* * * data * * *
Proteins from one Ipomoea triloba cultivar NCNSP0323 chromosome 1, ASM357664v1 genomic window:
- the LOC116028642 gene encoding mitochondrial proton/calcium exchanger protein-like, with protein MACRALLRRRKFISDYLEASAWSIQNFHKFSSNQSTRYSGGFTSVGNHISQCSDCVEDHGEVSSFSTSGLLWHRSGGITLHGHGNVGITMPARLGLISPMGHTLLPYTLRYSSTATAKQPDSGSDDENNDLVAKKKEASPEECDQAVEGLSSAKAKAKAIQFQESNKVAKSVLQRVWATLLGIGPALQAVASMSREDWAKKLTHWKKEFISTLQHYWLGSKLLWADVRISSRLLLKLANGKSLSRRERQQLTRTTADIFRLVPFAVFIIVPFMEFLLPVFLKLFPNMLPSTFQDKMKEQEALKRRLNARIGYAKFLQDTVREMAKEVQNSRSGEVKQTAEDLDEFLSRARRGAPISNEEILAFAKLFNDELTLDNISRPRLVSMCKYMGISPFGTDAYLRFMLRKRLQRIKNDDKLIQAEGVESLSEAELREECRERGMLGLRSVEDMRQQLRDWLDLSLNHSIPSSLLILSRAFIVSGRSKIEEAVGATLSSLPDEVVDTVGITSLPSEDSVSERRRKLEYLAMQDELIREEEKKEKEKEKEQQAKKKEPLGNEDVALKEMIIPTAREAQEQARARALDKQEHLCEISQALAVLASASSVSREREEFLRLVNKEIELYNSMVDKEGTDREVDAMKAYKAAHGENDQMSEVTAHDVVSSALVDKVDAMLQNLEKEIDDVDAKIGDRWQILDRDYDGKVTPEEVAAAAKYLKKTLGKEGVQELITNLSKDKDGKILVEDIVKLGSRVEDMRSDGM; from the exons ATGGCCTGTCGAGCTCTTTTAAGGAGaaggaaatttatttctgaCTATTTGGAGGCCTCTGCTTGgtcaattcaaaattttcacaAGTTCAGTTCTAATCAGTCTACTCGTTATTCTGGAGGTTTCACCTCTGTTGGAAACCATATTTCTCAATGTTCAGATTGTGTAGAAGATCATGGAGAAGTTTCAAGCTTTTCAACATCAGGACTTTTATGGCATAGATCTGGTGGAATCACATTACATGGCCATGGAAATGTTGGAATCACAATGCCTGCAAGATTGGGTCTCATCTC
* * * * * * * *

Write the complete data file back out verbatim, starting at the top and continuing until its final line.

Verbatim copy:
Proteins from one Ipomoea triloba cultivar NCNSP0323 chromosome 1, ASM357664v1 genomic window:
- the LOC116028642 gene encoding mitochondrial proton/calcium exchanger protein-like, with protein MACRALLRRRKFISDYLEASAWSIQNFHKFSSNQSTRYSGGFTSVGNHISQCSDCVEDHGEVSSFSTSGLLWHRSGGITLHGHGNVGITMPARLGLISPMGHTLLPYTLRYSSTATAKQPDSGSDDENNDLVAKKKEASPEECDQAVEGLSSAKAKAKAIQFQESNKVAKSVLQRVWATLLGIGPALQAVASMSREDWAKKLTHWKKEFISTLQHYWLGSKLLWADVRISSRLLLKLANGKSLSRRERQQLTRTTADIFRLVPFAVFIIVPFMEFLLPVFLKLFPNMLPSTFQDKMKEQEALKRRLNARIGYAKFLQDTVREMAKEVQNSRSGEVKQTAEDLDEFLSRARRGAPISNEEILAFAKLFNDELTLDNISRPRLVSMCKYMGISPFGTDAYLRFMLRKRLQRIKNDDKLIQAEGVESLSEAELREECRERGMLGLRSVEDMRQQLRDWLDLSLNHSIPSSLLILSRAFIVSGRSKIEEAVGATLSSLPDEVVDTVGITSLPSEDSVSERRRKLEYLAMQDELIREEEKKEKEKEKEQQAKKKEPLGNEDVALKEMIIPTAREAQEQARARALDKQEHLCEISQALAVLASASSVSREREEFLRLVNKEIELYNSMVDKEGTDREVDAMKAYKAAHGENDQMSEVTAHDVVSSALVDKVDAMLQNLEKEIDDVDAKIGDRWQILDRDYDGKVTPEEVAAAAKYLKKTLGKEGVQELITNLSKDKDGKILVEDIVKLGSRVEDMRSDGM; from the exons ATGGCCTGTCGAGCTCTTTTAAGGAGaaggaaatttatttctgaCTATTTGGAGGCCTCTGCTTGgtcaattcaaaattttcacaAGTTCAGTTCTAATCAGTCTACTCGTTATTCTGGAGGTTTCACCTCTGTTGGAAACCATATTTCTCAATGTTCAGATTGTGTAGAAGATCATGGAGAAGTTTCAAGCTTTTCAACATCAGGACTTTTATGGCATAGATCTGGTGGAATCACATTACATGGCCATGGAAATGTTGGAATCACAATGCCTGCAAGATTGGGTCTCATCTC